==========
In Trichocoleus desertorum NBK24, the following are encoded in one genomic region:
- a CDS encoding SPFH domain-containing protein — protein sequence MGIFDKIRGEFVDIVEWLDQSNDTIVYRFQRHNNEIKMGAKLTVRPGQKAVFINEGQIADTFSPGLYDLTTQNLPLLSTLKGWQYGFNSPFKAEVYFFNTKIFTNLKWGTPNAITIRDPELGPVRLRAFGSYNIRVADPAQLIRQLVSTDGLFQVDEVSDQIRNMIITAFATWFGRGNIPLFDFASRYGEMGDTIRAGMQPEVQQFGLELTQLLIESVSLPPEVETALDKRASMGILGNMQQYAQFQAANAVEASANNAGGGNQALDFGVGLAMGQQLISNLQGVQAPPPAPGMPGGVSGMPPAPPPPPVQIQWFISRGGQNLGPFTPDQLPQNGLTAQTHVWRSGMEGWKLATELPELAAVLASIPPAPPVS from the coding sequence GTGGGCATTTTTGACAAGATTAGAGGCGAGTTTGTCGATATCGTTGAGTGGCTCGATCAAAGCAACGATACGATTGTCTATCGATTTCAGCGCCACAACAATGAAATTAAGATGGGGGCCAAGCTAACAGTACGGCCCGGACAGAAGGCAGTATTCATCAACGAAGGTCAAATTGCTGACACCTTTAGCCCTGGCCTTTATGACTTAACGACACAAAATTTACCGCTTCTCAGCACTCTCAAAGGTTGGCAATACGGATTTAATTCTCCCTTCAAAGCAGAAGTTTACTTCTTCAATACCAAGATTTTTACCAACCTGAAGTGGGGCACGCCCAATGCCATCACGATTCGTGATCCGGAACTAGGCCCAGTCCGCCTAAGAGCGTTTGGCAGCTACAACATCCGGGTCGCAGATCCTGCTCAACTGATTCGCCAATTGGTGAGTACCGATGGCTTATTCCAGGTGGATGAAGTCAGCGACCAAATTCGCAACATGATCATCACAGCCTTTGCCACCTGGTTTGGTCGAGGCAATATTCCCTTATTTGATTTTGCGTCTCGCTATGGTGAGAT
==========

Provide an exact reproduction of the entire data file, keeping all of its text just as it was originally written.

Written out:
In Trichocoleus desertorum NBK24, the following are encoded in one genomic region:
- a CDS encoding SPFH domain-containing protein — protein sequence MGIFDKIRGEFVDIVEWLDQSNDTIVYRFQRHNNEIKMGAKLTVRPGQKAVFINEGQIADTFSPGLYDLTTQNLPLLSTLKGWQYGFNSPFKAEVYFFNTKIFTNLKWGTPNAITIRDPELGPVRLRAFGSYNIRVADPAQLIRQLVSTDGLFQVDEVSDQIRNMIITAFATWFGRGNIPLFDFASRYGEMGDTIRAGMQPEVQQFGLELTQLLIESVSLPPEVETALDKRASMGILGNMQQYAQFQAANAVEASANNAGGGNQALDFGVGLAMGQQLISNLQGVQAPPPAPGMPGGVSGMPPAPPPPPVQIQWFISRGGQNLGPFTPDQLPQNGLTAQTHVWRSGMEGWKLATELPELAAVLASIPPAPPVS from the coding sequence GTGGGCATTTTTGACAAGATTAGAGGCGAGTTTGTCGATATCGTTGAGTGGCTCGATCAAAGCAACGATACGATTGTCTATCGATTTCAGCGCCACAACAATGAAATTAAGATGGGGGCCAAGCTAACAGTACGGCCCGGACAGAAGGCAGTATTCATCAACGAAGGTCAAATTGCTGACACCTTTAGCCCTGGCCTTTATGACTTAACGACACAAAATTTACCGCTTCTCAGCACTCTCAAAGGTTGGCAATACGGATTTAATTCTCCCTTCAAAGCAGAAGTTTACTTCTTCAATACCAAGATTTTTACCAACCTGAAGTGGGGCACGCCCAATGCCATCACGATTCGTGATCCGGAACTAGGCCCAGTCCGCCTAAGAGCGTTTGGCAGCTACAACATCCGGGTCGCAGATCCTGCTCAACTGATTCGCCAATTGGTGAGTACCGATGGCTTATTCCAGGTGGATGAAGTCAGCGACCAAATTCGCAACATGATCATCACAGCCTTTGCCACCTGGTTTGGTCGAGGCAATATTCCCTTATTTGATTTTGCGTCTCGCTATGGTGAGAT